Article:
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The Purest Art Form of All

April 17, 2014

“You can’t make a living running track.” That’s what one of my friends said to me one fall night in my sophomore year of college. He was laughing. I had just gotten back to the dorm after doing a set of 10×150 on the track by the light of the moon. We were a small DIII school; official practice wouldn’t start until after first semester exams. So in the fall I did much of my training on my own. That time of year I preferred to run at night because I could pretty much have the track all to myself. I was the only fool who liked to train in the dark.

That night I had a particularly exhilarating workout. I had been able to hit my target time for all ten reps without adding  a longer recovery period in the last few reps. I felt like I was really rounding into shape and that I was on pace to reach my goals.

So I walked into the dorm on a runner’s high, feeling like I could run another ten 150’s. But as soon as I hit the door, my friend – a pre-med student – grimaced when he saw my sweaty frame. And I’m sure I didn’t smell all that great either.

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Let Your Shoulder Lean

April 14, 2014

I was listening to the song “Shoulder Lean” by Young Dro last night as I was putting together the finishing touches of the latest issue of The Hurdle Magazine. As the hook settled into my consciousness – “let your shoulder lean, shoulder lean” – I found myself unconsciously relating the message to hurdling. Let your shoulder lean.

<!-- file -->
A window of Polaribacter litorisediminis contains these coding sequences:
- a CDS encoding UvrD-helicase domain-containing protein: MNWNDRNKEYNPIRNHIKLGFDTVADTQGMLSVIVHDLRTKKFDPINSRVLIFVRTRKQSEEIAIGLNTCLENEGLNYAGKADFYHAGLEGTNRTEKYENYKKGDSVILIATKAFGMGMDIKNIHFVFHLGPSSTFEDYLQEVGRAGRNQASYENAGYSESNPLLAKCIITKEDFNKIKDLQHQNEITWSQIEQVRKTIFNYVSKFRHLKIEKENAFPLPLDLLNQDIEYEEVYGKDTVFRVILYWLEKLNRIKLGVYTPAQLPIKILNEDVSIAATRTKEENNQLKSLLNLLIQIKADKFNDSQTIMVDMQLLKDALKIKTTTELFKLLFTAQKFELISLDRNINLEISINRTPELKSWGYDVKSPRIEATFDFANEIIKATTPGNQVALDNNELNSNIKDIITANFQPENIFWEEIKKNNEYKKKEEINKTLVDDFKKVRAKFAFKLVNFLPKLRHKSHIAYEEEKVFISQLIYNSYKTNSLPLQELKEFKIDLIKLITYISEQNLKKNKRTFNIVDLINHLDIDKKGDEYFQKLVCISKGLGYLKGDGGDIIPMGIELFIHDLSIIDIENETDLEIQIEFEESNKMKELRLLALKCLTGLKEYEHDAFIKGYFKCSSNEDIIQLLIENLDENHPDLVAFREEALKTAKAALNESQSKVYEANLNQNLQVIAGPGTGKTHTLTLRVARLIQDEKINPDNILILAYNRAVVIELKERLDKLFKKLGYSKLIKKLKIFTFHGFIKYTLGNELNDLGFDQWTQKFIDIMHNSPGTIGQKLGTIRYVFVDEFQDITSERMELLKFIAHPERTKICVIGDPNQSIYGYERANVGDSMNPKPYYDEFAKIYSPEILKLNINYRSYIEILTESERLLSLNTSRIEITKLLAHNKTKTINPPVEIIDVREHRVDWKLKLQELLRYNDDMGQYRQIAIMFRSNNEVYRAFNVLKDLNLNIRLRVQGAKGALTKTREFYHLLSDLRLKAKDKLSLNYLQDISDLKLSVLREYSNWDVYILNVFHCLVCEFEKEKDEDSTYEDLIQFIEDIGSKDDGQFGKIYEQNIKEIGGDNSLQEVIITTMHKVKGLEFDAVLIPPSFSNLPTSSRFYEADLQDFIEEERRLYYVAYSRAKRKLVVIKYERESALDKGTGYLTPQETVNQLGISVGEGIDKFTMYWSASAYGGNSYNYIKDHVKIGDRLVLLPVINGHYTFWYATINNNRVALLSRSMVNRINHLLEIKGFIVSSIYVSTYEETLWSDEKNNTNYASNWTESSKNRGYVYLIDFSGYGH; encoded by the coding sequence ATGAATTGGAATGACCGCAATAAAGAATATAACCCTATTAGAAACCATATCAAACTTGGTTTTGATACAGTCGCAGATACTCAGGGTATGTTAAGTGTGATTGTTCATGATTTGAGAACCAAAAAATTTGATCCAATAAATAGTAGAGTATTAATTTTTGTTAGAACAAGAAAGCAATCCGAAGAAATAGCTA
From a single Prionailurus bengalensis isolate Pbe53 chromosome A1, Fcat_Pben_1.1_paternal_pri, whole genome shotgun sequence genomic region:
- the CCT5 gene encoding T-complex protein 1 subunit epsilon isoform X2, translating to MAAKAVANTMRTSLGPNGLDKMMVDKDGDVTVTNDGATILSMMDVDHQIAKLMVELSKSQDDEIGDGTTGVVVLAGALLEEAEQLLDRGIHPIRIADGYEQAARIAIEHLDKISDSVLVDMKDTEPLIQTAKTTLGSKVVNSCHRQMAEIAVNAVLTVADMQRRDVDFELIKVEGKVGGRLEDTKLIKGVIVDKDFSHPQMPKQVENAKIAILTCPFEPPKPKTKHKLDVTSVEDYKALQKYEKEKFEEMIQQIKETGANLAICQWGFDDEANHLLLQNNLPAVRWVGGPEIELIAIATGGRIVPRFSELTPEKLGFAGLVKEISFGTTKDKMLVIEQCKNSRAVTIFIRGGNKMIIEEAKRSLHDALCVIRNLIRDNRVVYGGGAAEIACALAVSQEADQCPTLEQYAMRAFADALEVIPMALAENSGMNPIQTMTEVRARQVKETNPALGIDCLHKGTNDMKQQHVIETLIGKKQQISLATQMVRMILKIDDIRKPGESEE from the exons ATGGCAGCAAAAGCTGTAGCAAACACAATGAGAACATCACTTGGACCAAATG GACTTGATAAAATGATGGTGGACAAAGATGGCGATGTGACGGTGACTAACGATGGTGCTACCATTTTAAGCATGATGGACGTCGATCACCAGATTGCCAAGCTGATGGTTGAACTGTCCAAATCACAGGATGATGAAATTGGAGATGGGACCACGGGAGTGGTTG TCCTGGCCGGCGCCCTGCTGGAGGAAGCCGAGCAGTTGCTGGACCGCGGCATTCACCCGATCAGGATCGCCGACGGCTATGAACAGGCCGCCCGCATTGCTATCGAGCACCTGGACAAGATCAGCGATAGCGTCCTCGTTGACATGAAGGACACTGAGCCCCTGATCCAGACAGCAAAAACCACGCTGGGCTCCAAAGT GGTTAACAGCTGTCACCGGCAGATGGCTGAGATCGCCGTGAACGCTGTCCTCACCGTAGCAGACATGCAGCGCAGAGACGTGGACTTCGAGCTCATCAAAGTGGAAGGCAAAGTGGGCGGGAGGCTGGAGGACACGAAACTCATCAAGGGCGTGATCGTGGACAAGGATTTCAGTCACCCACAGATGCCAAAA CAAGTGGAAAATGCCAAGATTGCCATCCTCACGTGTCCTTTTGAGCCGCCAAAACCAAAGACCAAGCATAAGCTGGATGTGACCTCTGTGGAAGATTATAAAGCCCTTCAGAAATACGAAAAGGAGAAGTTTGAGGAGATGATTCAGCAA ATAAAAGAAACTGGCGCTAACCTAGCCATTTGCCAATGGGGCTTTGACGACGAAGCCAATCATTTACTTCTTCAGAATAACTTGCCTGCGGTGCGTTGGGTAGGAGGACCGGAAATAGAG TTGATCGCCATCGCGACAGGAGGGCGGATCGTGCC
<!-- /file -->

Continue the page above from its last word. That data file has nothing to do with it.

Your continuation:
I found myself thinking back to my college days, when I was adjusting to running over 42’s. To avoid hitting hurdles while still maintaining momentum, I learned to shift my weight slightly to my lead leg side as I took off. So, as a right-leg lead, the right hip was slightly in front of my left hip, and my right shoulder was slightly in front of my left shoulder.

Both hips and both shoulders were still facing the front. I wasn’t twisting my hips or shoulders. But by shifting my weight to the lead leg side, I felt like I had more power and speed going into the hurdle. And as long as my trail leg didn’t delay in driving to the front, I never had any issues with balance.

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(Ain’t Got) No Time for Slackers

April 9, 2014

In my senior year of high school, my coach would have the hurdlers – all three of us – run one 400 at the end of every workout as a way of improving our late-race endurance. One day, for like the third time in two weeks, only two of us lined up to run the rep. When our coach asked us where the third kid went, we answered that we didn’t know, but “I think he went to the bathroom,” my teammate said.

Coach hesitated for a second, scowling at the fact that this kid was ducking the hardest part of the workout yet again. But then Coach’s face lightened as he shrugged and said, “that’s par for the course.” He had the two of us line up and we ran the rep.

Our coach could have had sent someone to the locker room to bring the delinquent hurdler back to the track and demand that he either complete the rep or face a harsh punishment. That’s exactly what a lot of coaches would have done, and many would argue that it’s what he should’ve done in order to maintain his authority.

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